Germany agrees to controversial sale of Hamburg port terminal
Germany has struck a compromise over a controversial move to allow a Chinese shipping group to buy a stake in a terminal at Hamburg port.
The deal is contentious because, at a time when Germany is trying to wean itself off Russian energy imports, it is seen as increasing dependency on China.
The purchase could open up the possibility of Beijing politically instrumentalising part of Germany’s — and Europe’s — critical infrastructure.
On Wednesday, Germany’s government agreed to allow COSCO Shipping to acquire a stake of less than 25%, instead of the previously planned 35%.
Germany’s economic affairs ministry said the decision was made to prevent a “strategic investment” by COSCO in the terminal and “reduces the acquisition to a purely financial investment”.
Whether the Chinese company should be permitted to participate in the port’s ownership had produced a political dispute as Germany wrestled with the consequences of its dependence on Russian natural gas.
Lawmakers from the Green party and the Free Democrats, which formed a governing coalition last year with Olaf Scholz’s Social Democrats, openly criticised the original proposal last week.
Six German government ministries initially rejected it on the grounds that COSCO, already the port’s biggest customer, could get too much leverage.
“The reason for the partial prohibition is the existence of a threat to public order and safety,” the economic affairs ministry said.
The one-quarter threshold cannot be exceeded in the future without a new investment review process, the German ministry said.
It added that COSCO is prohibited from contractually granting itself veto rights over strategic business or personnel decisions.
‘Cooperation should be beneficial’
Chinese Foreign Ministry spokesperson Wang Wenbin reacted to the latest developments during a regularly scheduled news conference.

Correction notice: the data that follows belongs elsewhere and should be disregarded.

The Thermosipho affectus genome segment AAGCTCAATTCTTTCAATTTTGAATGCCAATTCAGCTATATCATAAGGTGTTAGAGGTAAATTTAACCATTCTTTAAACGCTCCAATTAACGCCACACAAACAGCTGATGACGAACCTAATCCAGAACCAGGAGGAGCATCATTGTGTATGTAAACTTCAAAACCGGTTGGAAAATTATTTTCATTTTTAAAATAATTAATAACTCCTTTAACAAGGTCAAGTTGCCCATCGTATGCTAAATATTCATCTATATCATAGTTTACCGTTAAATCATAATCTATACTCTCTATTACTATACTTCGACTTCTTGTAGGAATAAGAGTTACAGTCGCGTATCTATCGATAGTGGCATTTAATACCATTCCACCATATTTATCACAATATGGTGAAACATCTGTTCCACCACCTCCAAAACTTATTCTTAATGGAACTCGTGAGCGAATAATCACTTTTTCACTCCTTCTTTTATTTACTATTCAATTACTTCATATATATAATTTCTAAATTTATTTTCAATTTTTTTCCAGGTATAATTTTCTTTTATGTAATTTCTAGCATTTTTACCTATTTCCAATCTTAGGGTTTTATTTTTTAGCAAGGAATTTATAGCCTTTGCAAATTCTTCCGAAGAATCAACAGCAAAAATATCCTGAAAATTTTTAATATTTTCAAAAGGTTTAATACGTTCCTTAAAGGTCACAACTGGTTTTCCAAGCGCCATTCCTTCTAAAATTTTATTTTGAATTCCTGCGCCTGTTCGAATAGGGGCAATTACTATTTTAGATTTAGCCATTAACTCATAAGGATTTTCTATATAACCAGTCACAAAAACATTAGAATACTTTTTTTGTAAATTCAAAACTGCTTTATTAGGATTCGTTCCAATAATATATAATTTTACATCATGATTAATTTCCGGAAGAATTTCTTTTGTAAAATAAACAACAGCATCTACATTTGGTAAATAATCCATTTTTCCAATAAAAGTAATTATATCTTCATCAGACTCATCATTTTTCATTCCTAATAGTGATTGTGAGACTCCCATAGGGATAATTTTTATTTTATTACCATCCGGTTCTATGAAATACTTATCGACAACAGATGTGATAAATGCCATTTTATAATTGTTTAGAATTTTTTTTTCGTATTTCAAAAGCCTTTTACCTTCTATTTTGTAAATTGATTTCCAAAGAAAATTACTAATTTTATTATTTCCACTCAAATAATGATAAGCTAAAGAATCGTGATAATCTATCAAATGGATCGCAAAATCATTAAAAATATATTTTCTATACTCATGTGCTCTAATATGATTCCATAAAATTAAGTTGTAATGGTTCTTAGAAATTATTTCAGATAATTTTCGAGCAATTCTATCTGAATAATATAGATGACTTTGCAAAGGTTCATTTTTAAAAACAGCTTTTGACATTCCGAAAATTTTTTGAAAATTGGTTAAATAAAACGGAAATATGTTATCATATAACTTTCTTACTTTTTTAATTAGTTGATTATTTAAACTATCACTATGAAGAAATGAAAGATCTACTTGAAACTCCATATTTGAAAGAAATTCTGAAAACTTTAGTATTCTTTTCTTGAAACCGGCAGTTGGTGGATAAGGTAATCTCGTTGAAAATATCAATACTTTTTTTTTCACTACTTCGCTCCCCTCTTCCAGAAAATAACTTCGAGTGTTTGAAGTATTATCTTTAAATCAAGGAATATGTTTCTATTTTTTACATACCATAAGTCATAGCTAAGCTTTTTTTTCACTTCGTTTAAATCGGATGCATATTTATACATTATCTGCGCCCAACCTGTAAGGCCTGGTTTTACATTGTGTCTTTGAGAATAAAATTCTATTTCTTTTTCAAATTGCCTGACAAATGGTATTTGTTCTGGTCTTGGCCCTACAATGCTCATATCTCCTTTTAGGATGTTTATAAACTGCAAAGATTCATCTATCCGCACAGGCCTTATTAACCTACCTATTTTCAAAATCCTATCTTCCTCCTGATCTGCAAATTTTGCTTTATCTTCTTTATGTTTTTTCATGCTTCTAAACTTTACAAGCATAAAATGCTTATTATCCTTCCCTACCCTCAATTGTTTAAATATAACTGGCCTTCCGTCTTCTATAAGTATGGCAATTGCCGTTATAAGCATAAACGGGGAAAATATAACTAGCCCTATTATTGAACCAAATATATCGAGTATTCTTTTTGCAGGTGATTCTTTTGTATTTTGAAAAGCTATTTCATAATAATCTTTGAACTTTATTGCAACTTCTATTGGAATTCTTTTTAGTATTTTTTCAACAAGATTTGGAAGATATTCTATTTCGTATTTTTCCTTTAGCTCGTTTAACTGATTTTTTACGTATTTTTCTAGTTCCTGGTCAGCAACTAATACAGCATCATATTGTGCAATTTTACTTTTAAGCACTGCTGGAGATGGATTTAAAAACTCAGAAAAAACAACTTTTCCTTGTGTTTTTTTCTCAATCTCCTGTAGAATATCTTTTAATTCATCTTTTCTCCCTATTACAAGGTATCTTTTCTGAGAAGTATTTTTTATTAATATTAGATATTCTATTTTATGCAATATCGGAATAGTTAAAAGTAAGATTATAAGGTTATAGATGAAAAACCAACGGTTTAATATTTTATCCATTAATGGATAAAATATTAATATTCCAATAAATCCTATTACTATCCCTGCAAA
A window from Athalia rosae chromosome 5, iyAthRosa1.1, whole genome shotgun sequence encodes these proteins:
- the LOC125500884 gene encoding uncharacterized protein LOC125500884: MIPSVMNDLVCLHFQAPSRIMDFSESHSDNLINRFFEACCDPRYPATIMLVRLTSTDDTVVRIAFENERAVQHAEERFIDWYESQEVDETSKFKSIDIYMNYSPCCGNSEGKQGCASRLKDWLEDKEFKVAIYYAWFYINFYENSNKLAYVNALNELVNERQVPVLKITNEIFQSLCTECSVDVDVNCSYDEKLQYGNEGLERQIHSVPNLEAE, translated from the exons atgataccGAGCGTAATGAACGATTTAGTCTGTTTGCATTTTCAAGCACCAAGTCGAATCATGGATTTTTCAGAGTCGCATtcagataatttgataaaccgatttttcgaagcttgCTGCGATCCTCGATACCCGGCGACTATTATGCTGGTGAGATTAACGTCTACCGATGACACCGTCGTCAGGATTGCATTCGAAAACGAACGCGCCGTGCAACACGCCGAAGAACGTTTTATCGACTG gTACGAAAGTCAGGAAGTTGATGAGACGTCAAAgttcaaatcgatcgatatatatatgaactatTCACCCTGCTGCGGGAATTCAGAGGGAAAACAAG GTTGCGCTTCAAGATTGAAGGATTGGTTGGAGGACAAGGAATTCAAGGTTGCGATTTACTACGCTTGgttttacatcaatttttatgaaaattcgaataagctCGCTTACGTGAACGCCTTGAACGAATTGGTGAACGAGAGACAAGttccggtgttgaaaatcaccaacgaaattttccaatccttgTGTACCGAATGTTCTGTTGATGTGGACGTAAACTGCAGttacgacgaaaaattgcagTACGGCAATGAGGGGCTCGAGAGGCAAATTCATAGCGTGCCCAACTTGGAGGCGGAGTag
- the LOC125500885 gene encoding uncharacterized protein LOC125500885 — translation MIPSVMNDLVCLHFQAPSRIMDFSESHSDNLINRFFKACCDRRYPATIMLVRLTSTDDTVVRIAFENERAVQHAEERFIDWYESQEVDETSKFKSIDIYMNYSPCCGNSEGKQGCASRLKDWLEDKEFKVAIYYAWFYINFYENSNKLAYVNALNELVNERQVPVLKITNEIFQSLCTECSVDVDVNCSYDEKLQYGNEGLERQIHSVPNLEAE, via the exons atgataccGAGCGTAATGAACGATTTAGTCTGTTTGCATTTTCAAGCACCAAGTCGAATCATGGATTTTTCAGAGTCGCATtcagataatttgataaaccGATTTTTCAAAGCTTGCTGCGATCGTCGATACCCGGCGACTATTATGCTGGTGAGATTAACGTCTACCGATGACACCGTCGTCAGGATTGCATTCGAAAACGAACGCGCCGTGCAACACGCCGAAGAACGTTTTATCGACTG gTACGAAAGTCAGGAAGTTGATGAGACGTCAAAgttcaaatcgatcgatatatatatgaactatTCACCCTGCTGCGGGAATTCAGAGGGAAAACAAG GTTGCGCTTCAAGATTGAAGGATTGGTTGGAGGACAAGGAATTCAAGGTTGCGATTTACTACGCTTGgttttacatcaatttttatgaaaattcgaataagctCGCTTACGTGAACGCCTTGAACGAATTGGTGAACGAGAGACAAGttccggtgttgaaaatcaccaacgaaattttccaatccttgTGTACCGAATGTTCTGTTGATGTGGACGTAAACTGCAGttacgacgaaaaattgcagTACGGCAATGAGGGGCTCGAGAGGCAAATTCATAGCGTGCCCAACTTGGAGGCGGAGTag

“Cooperation should be mutually beneficial,” Wang said. “We hope the relevant party will see practical cooperation between China and Germany in a rational manner and stop unwarrantedly hyping the issue.”
Scholz, who is set to travel to China early next month with a delegation of German business representatives, was in favour of COSCO’s participation in an HHLA deal, German media reported.
Foreign Minister Annalena Baerbock had argued that Berlin needed to avoid repeating with China the mistakes it made with Russia.
German President Frank-Walter Steinmeier also warned against becoming too dependent on China.
“We have to learn lessons, and learning the lesson means we have to reduce unilateral dependencies wherever possible, and that applies to China in particular,” Steinmeier told public broadcaster ARD during a Tuesday visit to Ukraine.
German intelligence agencies said earlier this month that China’s finances might become a risk for Germany, particularly because of the strong economic and scientific ties between the two countries.
At a hearing with lawmakers, the head of Germany’s domestic intelligence agency, Thomas Haldenwang, made a comparison with the current geopolitical turmoil from the war in Ukraine, saying that “Russia is the storm, China is climate change”.
COSCO also holds stakes in several other European ports, including the Greek port of Piraeus.